The major event of the festival has always been on Saturday, a little outside Barcelona in the lovely town of Mollet, in the old food market turned community auditorium in the center of town. Bluegrass musicians jammed in between stellar performances by great bands, a raffle, and the Bluegrass Kids. The show started quietly, but with a show-stopping performance of the Oriol Saña Trio. Oriol is at the highest level of violin mastery in Barcelona, and the tradition of violin artistry goes back quite some time in this city that has long been a cultural capital of Europe. We are lucky that he spent some years at Berklee and fell in love with the fiddle stylings of bluegrass. The Oriol Saña Trio provided by far the most magical moments, holding time hostage to transport us to another plane, illustrating the musical depth that this community has.
The Al Ras Bluegrass Kids took the stage after the Oriol Saña Trio, and were a highlight for the parents in the crowd (I’m a particular fan of the boy with the handsome head of hair playing fiddle in the back row (my son)). There were 15 kids in all: two cellos, one guitar, one banjo, 12 violins. They sang and played You Are My Sunshine and two instrumentals: Old Joe Clark in D and Cripple Creek in A. Friends, things look promising for fiddlers in Barcelona in the next five, ten years! A big thank you to the band coach, Maribel Rivera – the kids love you!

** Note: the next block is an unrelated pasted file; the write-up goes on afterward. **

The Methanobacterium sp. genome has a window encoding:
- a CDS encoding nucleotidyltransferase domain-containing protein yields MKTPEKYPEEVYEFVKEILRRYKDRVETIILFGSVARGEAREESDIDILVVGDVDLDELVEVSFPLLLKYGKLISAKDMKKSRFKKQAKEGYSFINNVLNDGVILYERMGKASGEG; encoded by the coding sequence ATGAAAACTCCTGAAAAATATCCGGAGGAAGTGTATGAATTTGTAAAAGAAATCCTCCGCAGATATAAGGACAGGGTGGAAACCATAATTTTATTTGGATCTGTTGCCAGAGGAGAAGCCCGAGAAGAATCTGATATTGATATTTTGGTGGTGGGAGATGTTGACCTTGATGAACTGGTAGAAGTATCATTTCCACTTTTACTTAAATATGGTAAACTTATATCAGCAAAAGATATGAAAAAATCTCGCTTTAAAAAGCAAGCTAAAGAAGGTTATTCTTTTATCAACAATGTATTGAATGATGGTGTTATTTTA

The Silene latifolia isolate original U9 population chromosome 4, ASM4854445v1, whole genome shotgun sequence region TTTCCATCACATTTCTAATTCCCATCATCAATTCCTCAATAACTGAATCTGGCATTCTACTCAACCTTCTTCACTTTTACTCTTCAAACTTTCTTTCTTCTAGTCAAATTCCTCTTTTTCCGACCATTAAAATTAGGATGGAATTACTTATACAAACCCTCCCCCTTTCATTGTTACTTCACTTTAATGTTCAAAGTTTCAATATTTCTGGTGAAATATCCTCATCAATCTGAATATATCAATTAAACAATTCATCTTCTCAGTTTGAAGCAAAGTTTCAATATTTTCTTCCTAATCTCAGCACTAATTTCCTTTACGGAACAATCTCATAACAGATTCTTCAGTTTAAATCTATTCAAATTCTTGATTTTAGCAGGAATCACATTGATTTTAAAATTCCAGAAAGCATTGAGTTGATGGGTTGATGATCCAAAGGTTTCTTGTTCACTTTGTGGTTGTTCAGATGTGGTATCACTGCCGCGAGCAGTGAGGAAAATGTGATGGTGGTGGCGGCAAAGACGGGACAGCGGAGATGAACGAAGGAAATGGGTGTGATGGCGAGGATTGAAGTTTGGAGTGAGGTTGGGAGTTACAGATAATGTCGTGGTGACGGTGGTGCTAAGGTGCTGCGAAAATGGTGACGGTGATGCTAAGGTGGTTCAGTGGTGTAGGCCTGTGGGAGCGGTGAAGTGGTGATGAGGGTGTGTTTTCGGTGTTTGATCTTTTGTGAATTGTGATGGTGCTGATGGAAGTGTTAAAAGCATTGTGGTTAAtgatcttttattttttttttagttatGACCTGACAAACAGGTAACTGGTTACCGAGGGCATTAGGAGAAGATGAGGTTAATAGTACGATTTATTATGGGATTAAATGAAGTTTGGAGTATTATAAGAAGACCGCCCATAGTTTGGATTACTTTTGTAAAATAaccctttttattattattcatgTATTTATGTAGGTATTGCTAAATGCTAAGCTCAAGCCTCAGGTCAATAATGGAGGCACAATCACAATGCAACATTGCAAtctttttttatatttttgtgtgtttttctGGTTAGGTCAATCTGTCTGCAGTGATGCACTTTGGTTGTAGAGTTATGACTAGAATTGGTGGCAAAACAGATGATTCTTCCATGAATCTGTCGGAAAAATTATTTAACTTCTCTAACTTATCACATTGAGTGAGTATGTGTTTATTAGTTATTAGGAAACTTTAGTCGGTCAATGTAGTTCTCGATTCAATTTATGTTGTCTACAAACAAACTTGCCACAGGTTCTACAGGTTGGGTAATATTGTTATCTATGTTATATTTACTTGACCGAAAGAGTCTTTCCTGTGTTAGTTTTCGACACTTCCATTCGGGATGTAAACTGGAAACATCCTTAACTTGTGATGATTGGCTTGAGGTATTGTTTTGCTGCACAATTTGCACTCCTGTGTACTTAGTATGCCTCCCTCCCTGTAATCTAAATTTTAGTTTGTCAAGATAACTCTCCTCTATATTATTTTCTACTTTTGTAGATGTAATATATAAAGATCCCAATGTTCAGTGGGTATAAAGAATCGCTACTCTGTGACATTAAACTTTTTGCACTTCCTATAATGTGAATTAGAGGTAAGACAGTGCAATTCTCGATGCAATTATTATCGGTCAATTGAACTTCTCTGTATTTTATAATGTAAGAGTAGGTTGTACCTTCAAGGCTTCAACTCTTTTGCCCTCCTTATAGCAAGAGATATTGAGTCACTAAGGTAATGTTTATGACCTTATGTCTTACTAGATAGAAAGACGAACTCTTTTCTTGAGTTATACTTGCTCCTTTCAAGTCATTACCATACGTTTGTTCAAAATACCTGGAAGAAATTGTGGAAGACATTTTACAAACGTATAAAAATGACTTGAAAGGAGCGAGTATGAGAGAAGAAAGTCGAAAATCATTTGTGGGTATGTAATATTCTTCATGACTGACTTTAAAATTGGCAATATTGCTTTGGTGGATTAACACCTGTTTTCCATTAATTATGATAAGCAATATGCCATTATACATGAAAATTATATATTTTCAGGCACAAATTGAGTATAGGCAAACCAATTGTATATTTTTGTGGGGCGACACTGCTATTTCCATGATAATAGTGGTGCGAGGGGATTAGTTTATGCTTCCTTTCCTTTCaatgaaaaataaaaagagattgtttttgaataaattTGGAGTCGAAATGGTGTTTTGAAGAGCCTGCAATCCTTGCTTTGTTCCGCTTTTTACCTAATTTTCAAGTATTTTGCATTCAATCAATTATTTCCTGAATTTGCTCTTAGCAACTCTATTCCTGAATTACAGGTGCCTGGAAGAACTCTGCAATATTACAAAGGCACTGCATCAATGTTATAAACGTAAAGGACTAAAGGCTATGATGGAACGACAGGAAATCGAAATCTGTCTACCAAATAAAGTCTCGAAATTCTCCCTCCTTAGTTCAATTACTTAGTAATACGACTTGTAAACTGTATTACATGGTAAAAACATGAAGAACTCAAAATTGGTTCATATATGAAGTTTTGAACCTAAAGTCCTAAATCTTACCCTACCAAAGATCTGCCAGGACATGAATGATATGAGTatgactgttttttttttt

The Denim Rips, from Lleida, took the stage next and set the tone for the rest of the night. Seven stout members skillfully powered through bluegrass and folk numbers, singing with an infectious chorus effect that had everyone wanting to join along. Johnny Rooster, playing a Pratt banjo, was the organizer behind The Old Rooster Festival in Lleida, and is a graphic designer of the highest quality, evidenced by the beautiful poster that he designed for this year’s festival.
FlamenGrass performed next, demonstrating the breadth of our musical community, by mixing Barcelona bluegrass with a strong taste of flamenco. Guitarist Javier Vaquero is an accomplished flamenco musician, and banjoist Lluís Gómez is a pillar of bluegrass in the area, not just continuously showing up and holding down his chair in the bi-monthly Barcelona Bluegrass jam in La Sonora, but also regularly attending IBMA and playing at various Festivals in Europe. His instructional book for the five string banjo, co-written with Toni Giménez, was the first instructional book for banjos available in Catalan. Bassist Maribel Rivera and violinist Carol Duran are comfortable in both flamenco and bluegrass, along with many other situations that they see in their professional musical life. When they walk the bridge, with Lluís on one side and Javier on the other, an infectious groove emerges.